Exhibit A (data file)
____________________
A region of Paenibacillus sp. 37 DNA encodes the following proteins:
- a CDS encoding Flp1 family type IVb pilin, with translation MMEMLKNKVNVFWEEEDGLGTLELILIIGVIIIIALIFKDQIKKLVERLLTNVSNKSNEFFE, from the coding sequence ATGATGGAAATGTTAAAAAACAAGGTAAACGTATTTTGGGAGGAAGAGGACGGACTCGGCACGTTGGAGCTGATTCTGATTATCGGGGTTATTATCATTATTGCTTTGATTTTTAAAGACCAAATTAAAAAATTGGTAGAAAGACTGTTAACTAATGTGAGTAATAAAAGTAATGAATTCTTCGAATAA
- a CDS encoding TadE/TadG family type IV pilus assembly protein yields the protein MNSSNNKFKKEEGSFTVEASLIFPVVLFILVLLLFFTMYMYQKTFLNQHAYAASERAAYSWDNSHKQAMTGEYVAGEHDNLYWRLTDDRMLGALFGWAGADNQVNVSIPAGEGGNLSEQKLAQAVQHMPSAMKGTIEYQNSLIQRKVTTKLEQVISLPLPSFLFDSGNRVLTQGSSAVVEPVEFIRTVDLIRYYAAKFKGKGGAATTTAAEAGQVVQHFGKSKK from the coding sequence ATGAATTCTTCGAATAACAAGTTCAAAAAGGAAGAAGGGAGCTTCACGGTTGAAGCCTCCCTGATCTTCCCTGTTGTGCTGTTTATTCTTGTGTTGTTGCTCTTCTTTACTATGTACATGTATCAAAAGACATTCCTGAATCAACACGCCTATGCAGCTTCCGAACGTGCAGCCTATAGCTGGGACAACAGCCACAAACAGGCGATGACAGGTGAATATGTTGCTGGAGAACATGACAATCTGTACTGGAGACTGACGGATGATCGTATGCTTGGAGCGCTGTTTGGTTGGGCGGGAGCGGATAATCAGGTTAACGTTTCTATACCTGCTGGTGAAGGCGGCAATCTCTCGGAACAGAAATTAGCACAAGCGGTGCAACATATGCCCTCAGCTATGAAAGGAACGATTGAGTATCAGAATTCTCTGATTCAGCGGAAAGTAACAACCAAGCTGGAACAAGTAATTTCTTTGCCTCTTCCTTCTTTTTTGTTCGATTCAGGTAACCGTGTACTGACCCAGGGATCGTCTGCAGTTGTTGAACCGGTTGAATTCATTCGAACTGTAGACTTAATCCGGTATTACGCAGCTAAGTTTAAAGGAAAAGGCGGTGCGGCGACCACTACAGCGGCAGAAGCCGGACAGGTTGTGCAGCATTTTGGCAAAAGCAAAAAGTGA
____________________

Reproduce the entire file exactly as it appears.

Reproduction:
A region of Paenibacillus sp. 37 DNA encodes the following proteins:
- a CDS encoding Flp1 family type IVb pilin, with translation MMEMLKNKVNVFWEEEDGLGTLELILIIGVIIIIALIFKDQIKKLVERLLTNVSNKSNEFFE, from the coding sequence ATGATGGAAATGTTAAAAAACAAGGTAAACGTATTTTGGGAGGAAGAGGACGGACTCGGCACGTTGGAGCTGATTCTGATTATCGGGGTTATTATCATTATTGCTTTGATTTTTAAAGACCAAATTAAAAAATTGGTAGAAAGACTGTTAACTAATGTGAGTAATAAAAGTAATGAATTCTTCGAATAA
- a CDS encoding TadE/TadG family type IV pilus assembly protein yields the protein MNSSNNKFKKEEGSFTVEASLIFPVVLFILVLLLFFTMYMYQKTFLNQHAYAASERAAYSWDNSHKQAMTGEYVAGEHDNLYWRLTDDRMLGALFGWAGADNQVNVSIPAGEGGNLSEQKLAQAVQHMPSAMKGTIEYQNSLIQRKVTTKLEQVISLPLPSFLFDSGNRVLTQGSSAVVEPVEFIRTVDLIRYYAAKFKGKGGAATTTAAEAGQVVQHFGKSKK from the coding sequence ATGAATTCTTCGAATAACAAGTTCAAAAAGGAAGAAGGGAGCTTCACGGTTGAAGCCTCCCTGATCTTCCCTGTTGTGCTGTTTATTCTTGTGTTGTTGCTCTTCTTTACTATGTACATGTATCAAAAGACATTCCTGAATCAACACGCCTATGCAGCTTCCGAACGTGCAGCCTATAGCTGGGACAACAGCCACAAACAGGCGATGACAGGTGAATATGTTGCTGGAGAACATGACAATCTGTACTGGAGACTGACGGATGATCGTATGCTTGGAGCGCTGTTTGGTTGGGCGGGAGCGGATAATCAGGTTAACGTTTCTATACCTGCTGGTGAAGGCGGCAATCTCTCGGAACAGAAATTAGCACAAGCGGTGCAACATATGCCCTCAGCTATGAAAGGAACGATTGAGTATCAGAATTCTCTGATTCAGCGGAAAGTAACAACCAAGCTGGAACAAGTAATTTCTTTGCCTCTTCCTTCTTTTTTGTTCGATTCAGGTAACCGTGTACTGACCCAGGGATCGTCTGCAGTTGTTGAACCGGTTGAATTCATTCGAACTGTAGACTTAATCCGGTATTACGCAGCTAAGTTTAAAGGAAAAGGCGGTGCGGCGACCACTACAGCGGCAGAAGCCGGACAGGTTGTGCAGCATTTTGGCAAAAGCAAAAAGTGA